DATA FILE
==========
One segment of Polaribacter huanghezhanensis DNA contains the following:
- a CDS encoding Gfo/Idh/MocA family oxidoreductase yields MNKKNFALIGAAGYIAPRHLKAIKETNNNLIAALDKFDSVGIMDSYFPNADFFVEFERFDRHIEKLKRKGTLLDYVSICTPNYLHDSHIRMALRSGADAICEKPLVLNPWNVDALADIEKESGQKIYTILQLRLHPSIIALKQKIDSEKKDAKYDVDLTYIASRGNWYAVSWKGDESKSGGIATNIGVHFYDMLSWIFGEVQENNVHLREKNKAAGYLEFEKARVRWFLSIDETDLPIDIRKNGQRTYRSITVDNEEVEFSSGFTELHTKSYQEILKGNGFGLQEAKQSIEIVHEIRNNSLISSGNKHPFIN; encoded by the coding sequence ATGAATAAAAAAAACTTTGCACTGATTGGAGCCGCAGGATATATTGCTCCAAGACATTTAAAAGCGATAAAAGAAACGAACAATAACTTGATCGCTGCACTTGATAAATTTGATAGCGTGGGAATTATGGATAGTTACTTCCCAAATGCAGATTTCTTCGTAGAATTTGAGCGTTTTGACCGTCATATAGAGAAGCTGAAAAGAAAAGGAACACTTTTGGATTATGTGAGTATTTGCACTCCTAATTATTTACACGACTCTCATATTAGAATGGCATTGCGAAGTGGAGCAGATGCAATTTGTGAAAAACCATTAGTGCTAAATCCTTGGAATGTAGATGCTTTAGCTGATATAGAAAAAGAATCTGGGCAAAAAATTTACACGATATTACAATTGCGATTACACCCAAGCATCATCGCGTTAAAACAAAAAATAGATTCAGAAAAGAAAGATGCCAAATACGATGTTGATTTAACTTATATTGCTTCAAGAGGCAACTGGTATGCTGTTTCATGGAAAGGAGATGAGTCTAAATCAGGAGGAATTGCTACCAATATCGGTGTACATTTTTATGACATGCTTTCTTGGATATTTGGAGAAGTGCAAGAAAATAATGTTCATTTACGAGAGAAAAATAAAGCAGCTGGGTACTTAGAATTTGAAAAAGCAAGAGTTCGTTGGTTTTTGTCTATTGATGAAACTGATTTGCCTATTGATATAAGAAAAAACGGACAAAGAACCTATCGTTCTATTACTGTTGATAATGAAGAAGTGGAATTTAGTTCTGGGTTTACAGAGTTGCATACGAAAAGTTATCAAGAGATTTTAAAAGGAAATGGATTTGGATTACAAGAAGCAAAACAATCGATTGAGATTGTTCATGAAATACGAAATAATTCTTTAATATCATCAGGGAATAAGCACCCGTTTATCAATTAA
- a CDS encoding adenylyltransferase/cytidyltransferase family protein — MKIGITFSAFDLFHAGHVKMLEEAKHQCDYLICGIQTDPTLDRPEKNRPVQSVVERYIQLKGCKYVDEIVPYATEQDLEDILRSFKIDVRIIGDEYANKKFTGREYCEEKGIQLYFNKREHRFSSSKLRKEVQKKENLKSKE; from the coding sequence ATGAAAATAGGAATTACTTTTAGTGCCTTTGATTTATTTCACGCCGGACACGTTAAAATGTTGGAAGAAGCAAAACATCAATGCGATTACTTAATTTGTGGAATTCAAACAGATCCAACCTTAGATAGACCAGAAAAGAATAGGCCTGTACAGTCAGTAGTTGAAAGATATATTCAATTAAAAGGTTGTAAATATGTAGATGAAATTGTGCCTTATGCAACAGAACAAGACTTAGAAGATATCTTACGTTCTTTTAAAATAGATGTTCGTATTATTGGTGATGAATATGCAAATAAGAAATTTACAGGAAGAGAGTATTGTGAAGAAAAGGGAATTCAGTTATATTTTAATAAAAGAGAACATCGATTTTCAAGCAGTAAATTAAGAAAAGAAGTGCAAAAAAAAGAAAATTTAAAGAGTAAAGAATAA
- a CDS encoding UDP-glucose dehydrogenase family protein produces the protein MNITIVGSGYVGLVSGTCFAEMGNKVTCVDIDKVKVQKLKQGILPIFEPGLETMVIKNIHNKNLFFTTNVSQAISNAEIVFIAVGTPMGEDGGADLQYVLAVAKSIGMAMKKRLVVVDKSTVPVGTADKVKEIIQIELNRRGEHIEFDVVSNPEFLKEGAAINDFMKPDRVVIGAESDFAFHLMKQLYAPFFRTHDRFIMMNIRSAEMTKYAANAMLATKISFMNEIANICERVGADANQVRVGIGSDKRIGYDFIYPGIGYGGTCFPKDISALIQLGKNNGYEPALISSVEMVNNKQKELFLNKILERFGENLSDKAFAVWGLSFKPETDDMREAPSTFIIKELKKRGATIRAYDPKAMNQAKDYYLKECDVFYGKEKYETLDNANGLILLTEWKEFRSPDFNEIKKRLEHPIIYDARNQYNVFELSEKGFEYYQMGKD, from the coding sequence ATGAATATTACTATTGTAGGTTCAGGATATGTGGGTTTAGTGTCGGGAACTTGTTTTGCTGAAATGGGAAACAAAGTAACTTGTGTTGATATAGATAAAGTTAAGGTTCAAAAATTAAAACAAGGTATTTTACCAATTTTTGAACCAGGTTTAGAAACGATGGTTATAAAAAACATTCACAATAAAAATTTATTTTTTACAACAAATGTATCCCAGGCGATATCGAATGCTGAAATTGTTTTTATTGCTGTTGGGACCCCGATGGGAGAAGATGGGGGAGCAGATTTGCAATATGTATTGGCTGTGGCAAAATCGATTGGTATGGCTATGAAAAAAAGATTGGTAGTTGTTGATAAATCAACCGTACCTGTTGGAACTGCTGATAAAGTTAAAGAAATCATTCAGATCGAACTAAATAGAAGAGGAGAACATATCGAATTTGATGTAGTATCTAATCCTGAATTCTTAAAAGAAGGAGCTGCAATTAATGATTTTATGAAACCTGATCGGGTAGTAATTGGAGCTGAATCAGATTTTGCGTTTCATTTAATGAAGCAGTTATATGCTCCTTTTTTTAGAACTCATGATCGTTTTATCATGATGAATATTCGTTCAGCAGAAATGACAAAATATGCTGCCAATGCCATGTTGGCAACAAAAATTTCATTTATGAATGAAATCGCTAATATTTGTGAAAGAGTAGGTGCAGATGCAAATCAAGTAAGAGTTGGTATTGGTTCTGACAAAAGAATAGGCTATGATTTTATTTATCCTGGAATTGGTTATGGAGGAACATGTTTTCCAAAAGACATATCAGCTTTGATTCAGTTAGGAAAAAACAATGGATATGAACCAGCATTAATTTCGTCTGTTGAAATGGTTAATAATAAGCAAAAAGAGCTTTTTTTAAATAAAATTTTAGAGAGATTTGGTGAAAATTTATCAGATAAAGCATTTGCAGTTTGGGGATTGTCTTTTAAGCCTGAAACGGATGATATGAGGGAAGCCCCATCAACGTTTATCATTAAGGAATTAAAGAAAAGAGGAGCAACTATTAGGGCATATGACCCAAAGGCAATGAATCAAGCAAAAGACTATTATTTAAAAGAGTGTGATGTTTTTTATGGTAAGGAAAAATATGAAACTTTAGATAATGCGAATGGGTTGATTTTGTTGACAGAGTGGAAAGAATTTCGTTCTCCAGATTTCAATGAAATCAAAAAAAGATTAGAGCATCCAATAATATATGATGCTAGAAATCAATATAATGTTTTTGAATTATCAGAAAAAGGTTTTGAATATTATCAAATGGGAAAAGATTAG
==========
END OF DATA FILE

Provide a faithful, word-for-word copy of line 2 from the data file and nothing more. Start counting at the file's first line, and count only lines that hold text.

- a CDS encoding Gfo/Idh/MocA family oxidoreductase yields MNKKNFALIGAAGYIAPRHLKAIKETNNNLIAALDKFDSVGIMDSYFPNADFFVEFERFDRHIEKLKRKGTLLDYVSICTPNYLHDSHIRMALRSGADAICEKPLVLNPWNVDALADIEKESGQKIYTILQLRLHPSIIALKQKIDSEKKDAKYDVDLTYIASRGNWYAVSWKGDESKSGGIATNIGVHFYDMLSWIFGEVQENNVHLREKNKAAGYLEFEKARVRWFLSIDETDLPIDIRKNGQRTYRSITVDNEEVEFSSGFTELHTKSYQEILKGNGFGLQEAKQSIEIVHEIRNNSLISSGNKHPFIN; encoded by the coding sequence ATGAATAAAAAAAACTTTGCACTGATTGGAGCCGCAGGATATATTGCTCCAAGACATTTAAAAGCGATAAAAGAAACGAACAATAACTTGATCGCTGCACTTGATAAATTTGATAGCGTGGGAATTATGGATAGTTACTTCCCAAATGCAGATTTCTTCGTAGAATTTGAGCGTTTTGACCGTCATATAGAGAAGCTGAAAAGAAAAGGAACACTTTTGGATTATGTGAGTATTTGCACTCCTAATTATTTACACGACTCTCATATTAGAATGGCATTGCGAAGTGGAGCAGATGCAATTTGTGAAAAACCATTAGTGCTAAATCCTTGGAATGTAGATGCTTTAGCTGATATAGAAAAAGAATCTGGGCAAAAAATTTACACGATATTACAATTGCGATTACACCCAAGCATCATCGCGTTAAAACAAAAAATAGATTCAGAAAAGAAAGATGCCAAATACGATGTTGATTTAACTTATATTGCTTCAAGAGGCAACTGGTATGCTGTTTCATGGAAAGGAGATGAGTCTAAATCAGGAGGAATTGCTACCAATATCGGTGTACATTTTTATGACATGCTTTCTTGGATATTTGGAGAAGTGCAAGAAAATAATGTTCATTTACGAGAGAAAAATAAAGCAGCTGGGTACTTAGAATTTGAAAAAGCAAGAGTTCGTTGGTTTTTGTCTATTGATGAAACTGATTTGCCTATTGATATAAGAAAAAACGGACAAAGAACCTATCGTTCTATTACTGTTGATAATGAAGAAGTGGAATTTAGTTCTGGGTTTACAGAGTTGCATACGAAAAGTTATCAAGAGATTTTAAAAGGAAATGGATTTGGATTACAAGAAGCAAAACAATCGATTGAGATTGTTCATGAAATACGAAATAATTCTTTAATATCATCAGGGAATAAGCACCCGTTTATCAATTAA